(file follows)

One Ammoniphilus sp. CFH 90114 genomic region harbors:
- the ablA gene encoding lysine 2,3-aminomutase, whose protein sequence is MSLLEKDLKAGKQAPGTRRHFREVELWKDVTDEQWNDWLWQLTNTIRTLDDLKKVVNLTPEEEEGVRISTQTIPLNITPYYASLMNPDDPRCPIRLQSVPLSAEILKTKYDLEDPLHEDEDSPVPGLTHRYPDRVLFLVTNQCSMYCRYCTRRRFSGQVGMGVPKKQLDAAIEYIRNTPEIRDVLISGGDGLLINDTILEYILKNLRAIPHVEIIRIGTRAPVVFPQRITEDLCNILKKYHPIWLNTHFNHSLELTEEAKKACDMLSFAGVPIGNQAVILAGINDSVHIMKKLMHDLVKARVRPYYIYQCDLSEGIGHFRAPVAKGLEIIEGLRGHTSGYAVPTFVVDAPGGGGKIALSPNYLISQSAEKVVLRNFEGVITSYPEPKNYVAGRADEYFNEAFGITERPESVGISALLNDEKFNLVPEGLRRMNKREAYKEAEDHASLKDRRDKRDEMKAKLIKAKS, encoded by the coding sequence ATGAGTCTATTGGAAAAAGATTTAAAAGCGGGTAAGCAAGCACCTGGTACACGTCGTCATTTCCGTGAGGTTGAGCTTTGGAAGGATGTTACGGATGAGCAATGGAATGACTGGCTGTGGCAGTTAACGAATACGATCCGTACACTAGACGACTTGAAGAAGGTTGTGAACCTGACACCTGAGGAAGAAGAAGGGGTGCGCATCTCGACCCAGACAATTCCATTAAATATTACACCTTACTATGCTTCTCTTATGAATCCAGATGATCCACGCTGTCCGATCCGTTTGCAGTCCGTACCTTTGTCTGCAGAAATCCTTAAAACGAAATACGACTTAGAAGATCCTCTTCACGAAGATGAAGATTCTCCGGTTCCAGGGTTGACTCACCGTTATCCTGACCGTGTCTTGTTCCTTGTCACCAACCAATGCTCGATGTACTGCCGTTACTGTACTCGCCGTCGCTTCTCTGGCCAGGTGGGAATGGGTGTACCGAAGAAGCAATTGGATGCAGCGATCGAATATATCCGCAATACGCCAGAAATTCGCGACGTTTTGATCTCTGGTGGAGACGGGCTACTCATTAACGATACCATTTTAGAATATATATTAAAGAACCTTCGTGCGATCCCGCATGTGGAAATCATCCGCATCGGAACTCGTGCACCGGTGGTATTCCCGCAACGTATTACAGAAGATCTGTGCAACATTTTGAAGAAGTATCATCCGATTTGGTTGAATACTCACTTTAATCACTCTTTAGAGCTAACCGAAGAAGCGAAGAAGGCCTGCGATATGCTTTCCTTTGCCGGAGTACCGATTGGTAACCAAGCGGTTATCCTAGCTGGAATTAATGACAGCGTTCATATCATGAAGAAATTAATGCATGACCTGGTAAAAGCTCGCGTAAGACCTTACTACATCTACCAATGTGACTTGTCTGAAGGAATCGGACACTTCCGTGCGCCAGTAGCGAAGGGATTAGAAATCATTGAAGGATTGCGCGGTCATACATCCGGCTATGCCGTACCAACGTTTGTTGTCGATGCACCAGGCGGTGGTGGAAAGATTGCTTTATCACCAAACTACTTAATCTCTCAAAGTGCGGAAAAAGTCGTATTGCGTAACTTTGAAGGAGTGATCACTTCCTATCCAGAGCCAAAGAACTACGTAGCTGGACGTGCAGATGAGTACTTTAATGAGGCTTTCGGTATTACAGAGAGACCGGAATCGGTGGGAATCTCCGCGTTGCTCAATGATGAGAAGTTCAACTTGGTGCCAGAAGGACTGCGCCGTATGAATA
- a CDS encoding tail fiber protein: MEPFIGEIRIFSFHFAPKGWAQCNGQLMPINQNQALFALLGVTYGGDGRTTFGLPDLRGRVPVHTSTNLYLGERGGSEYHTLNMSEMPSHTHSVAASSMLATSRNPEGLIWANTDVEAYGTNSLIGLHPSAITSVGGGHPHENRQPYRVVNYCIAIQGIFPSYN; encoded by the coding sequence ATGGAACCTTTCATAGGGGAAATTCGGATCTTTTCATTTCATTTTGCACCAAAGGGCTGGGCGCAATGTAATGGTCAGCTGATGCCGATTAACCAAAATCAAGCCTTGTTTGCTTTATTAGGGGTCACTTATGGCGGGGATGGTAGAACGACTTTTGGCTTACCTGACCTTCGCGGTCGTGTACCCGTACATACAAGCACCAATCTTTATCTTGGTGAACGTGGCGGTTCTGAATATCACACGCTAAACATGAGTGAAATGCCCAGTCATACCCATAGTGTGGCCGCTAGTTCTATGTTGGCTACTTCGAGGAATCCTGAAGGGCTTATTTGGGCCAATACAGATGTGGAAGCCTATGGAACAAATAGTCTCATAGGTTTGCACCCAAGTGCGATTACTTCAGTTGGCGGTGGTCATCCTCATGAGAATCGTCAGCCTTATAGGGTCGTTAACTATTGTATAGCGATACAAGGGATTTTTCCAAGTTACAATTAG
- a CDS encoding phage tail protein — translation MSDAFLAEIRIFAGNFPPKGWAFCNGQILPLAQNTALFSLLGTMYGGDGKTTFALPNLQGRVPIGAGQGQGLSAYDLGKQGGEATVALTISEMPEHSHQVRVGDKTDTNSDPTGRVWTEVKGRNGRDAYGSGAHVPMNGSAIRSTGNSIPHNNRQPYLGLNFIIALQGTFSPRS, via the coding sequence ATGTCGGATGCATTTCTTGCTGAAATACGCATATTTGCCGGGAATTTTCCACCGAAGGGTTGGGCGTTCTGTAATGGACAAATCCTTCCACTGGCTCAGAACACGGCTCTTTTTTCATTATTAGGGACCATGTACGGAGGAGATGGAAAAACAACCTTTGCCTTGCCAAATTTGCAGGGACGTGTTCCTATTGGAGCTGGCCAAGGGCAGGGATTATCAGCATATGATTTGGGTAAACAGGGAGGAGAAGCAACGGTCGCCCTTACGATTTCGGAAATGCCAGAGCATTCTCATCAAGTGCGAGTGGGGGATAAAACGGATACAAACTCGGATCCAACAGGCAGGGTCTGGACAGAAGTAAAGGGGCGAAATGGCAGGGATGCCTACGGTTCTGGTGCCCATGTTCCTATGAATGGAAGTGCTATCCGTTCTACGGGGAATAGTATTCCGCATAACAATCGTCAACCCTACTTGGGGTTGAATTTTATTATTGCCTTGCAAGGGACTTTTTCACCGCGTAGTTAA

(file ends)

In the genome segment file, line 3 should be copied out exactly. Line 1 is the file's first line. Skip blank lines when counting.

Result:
- a CDS encoding tail fiber protein: MEPFIGEIRIFSFHFAPKGWAQCNGQLMPINQNQALFALLGVTYGGDGRTTFGLPDLRGRVPVHTSTNLYLGERGGSEYHTLNMSEMPSHTHSVAASSMLATSRNPEGLIWANTDVEAYGTNSLIGLHPSAITSVGGGHPHENRQPYRVVNYCIAIQGIFPSYN; encoded by the coding sequence ATGGAACCTTTCATAGGGGAAATTCGGATCTTTTCATTTCATTTTGCACCAAAGGGCTGGGCGCAATGTAATGGTCAGCTGATGCCGATTAACCAAAATCAAGCCTTGTTTGCTTTATTAGGGGTCACTTATGGCGGGGATGGTAGAACGACTTTTGGCTTACCTGACCTTCGCGGTCGTGTACCCGTACATACAAGCACCAATCTTTATCTTGGTGAACGTGGCGGTTCTGAATATCACACGCTAAACATGAGTGAAATGCCCAGTCATACCCATAGTGTGGCCGCTAGTTCTATGTTGGCTACTTCGAGGAATCCTGAAGGGCTTATTTGGGCCAATACAGATGTGGAAGCCTATGGAACAAATAGTCTCATAGGTTTGCACCCAAGTGCGATTACTTCAGTTGGCGGTGGTCATCCTCATGAGAATCGTCAGCCTTATAGGGTCGTTAACTATTGTATAGCGATACAAGGGATTTTTCCAAGTTACAATTAG